And for all libertarians who insist on voting for Rand, if he were to win you have no right to complain about anything he does as President. The wars, spending, taxation, regulation, Federal Reserve policy, that Rand will endorse would have been accomplished through the consent provided to him with your vote.

    1. I agree. And about Walter Block's comment about Rand Paul being the most libertarian senator of all time, what about Robert Taft? Yes, Robert Taft was not perfect; he did support public housing and Social Security. But on the very important matter of foreign policy, Robert Taft is far superior to Rand Paul. Robert Taft was a solid, committed non-interventionist who opposed participation in the Korean War, spoke out against FDR's overtures to begin World War II, and was not much of a fan of the Cold War. Rand Paul has spent too much time catering to neoconservatives and to the Religious Right; he has become a run-of-the-mill Republican when it comes to foreign policy.

      Foreign policy is one of the most important parts of American politics, besides monetary policy (which is rarely discussed in the Capitol). It's an interventionist foreign policy that leads to large debts and a reduction of civil liberties. It is constant war that will lead to authoritarianism. It is vital that libertarians not support interventionists. It was Goldwater's major flaw in 1964 (and throughout his senatorial career) and is Rand Paul's.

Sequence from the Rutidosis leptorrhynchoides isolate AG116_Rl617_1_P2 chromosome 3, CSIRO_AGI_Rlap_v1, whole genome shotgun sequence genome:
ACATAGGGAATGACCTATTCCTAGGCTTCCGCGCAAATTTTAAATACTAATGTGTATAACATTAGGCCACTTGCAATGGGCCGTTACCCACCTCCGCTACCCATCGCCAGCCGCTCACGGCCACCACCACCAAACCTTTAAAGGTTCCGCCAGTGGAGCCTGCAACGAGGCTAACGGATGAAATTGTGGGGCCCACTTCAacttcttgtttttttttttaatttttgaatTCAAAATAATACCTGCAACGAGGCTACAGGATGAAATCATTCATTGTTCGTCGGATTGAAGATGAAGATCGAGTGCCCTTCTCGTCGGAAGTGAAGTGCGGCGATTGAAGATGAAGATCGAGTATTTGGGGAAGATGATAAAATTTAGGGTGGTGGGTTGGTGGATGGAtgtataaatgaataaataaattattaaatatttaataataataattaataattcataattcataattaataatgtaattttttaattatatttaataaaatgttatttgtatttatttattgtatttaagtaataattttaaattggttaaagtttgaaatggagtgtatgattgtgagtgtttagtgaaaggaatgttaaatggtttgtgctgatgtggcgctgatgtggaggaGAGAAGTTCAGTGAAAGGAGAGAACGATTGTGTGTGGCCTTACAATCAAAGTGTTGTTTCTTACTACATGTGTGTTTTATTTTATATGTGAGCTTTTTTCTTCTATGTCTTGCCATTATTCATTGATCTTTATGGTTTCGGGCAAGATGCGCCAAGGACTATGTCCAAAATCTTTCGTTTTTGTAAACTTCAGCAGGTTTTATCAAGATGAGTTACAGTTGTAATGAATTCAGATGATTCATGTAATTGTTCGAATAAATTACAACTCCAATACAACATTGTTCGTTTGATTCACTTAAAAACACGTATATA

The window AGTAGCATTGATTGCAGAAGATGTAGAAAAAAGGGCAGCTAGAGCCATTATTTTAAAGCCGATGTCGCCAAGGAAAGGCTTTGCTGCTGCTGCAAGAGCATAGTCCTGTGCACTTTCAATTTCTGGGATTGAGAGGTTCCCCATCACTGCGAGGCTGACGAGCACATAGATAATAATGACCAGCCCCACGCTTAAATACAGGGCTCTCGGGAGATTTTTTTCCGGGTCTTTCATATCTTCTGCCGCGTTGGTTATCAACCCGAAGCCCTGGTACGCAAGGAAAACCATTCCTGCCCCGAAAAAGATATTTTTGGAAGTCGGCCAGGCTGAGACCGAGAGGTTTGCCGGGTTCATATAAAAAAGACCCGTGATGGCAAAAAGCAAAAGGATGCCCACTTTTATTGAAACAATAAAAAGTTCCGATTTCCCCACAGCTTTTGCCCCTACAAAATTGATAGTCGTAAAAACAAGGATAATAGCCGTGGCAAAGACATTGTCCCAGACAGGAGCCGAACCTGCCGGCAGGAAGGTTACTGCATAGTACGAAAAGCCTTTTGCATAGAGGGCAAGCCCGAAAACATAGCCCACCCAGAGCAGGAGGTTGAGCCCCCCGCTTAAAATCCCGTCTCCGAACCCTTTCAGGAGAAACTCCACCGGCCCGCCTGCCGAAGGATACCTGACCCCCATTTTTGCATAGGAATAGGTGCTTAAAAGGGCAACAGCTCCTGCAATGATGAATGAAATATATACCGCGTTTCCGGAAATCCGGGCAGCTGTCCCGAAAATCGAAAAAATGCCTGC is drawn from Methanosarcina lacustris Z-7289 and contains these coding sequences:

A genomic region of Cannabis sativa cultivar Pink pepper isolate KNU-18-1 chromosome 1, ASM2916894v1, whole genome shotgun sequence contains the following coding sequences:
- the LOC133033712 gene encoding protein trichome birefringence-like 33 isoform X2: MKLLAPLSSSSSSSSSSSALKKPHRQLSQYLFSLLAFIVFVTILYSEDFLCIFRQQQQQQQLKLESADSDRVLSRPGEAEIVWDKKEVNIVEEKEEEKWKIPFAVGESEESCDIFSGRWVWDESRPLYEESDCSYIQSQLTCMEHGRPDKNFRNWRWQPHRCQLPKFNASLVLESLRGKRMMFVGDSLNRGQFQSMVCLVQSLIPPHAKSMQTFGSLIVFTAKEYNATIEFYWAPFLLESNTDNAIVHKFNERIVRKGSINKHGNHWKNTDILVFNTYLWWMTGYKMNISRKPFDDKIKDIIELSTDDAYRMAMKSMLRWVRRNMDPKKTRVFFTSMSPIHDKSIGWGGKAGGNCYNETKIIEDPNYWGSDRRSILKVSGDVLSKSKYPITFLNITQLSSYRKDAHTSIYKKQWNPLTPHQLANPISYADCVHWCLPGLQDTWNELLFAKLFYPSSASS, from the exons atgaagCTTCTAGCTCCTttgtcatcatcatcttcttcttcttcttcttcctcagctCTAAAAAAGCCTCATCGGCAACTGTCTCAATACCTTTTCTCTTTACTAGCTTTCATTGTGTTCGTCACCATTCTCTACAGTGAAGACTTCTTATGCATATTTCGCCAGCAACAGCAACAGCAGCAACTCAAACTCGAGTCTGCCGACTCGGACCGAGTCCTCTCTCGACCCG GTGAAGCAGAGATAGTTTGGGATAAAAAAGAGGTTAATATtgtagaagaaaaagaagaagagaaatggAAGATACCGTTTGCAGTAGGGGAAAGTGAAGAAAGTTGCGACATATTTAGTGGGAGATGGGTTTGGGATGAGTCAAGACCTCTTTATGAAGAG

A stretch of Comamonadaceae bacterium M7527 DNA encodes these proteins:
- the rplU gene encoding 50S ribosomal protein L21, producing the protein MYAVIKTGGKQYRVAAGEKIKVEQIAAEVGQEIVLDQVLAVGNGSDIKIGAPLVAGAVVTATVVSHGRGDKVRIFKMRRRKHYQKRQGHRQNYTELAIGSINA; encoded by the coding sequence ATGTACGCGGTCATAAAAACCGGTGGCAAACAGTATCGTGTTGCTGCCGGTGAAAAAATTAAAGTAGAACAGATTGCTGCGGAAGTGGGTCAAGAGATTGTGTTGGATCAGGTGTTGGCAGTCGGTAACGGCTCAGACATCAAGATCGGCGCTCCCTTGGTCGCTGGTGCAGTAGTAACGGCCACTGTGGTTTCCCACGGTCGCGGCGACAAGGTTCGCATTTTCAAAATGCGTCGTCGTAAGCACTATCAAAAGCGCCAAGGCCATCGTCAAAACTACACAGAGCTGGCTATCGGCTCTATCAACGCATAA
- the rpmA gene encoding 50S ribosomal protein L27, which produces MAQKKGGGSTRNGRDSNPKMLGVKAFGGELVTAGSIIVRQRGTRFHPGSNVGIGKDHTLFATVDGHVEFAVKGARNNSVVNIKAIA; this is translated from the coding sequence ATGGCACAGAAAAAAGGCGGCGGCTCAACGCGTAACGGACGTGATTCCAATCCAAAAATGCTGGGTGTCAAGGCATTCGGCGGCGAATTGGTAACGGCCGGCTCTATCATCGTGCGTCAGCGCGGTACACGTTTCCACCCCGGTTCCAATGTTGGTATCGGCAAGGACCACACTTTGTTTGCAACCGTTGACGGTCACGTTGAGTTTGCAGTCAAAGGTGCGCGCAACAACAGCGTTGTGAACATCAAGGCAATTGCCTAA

2. There is copious evidence that Rand Paul is indeed, by far, by nearly any measure, the most libertarian Senator (or indeed, legislator) serving at the federal level.

      "Sen. Rand Paul formally rolled out his 2014 budget blueprint on Friday, offering a combination of tax and spending proposals that he said would balance the federal budget in five years without raising taxes.

      The freshman Kentucky Republican’s plan reshapes entitlement programs, abolishes four federal agencies and overhauls the federal tax code by establishing a 17-percent flat tax and eliminating taxes on capital gains, dividends and savings." -

      His 2011 budget also eliminated the Departments of Education, Energy, Commerce and Housing and Urban Development and balanced the budget in 5 years without raising taxes.

      His votes and endorsements are all available at

      It took about an eighth of a second to discover all of this with Google, so perhaps you should avail yourself of it.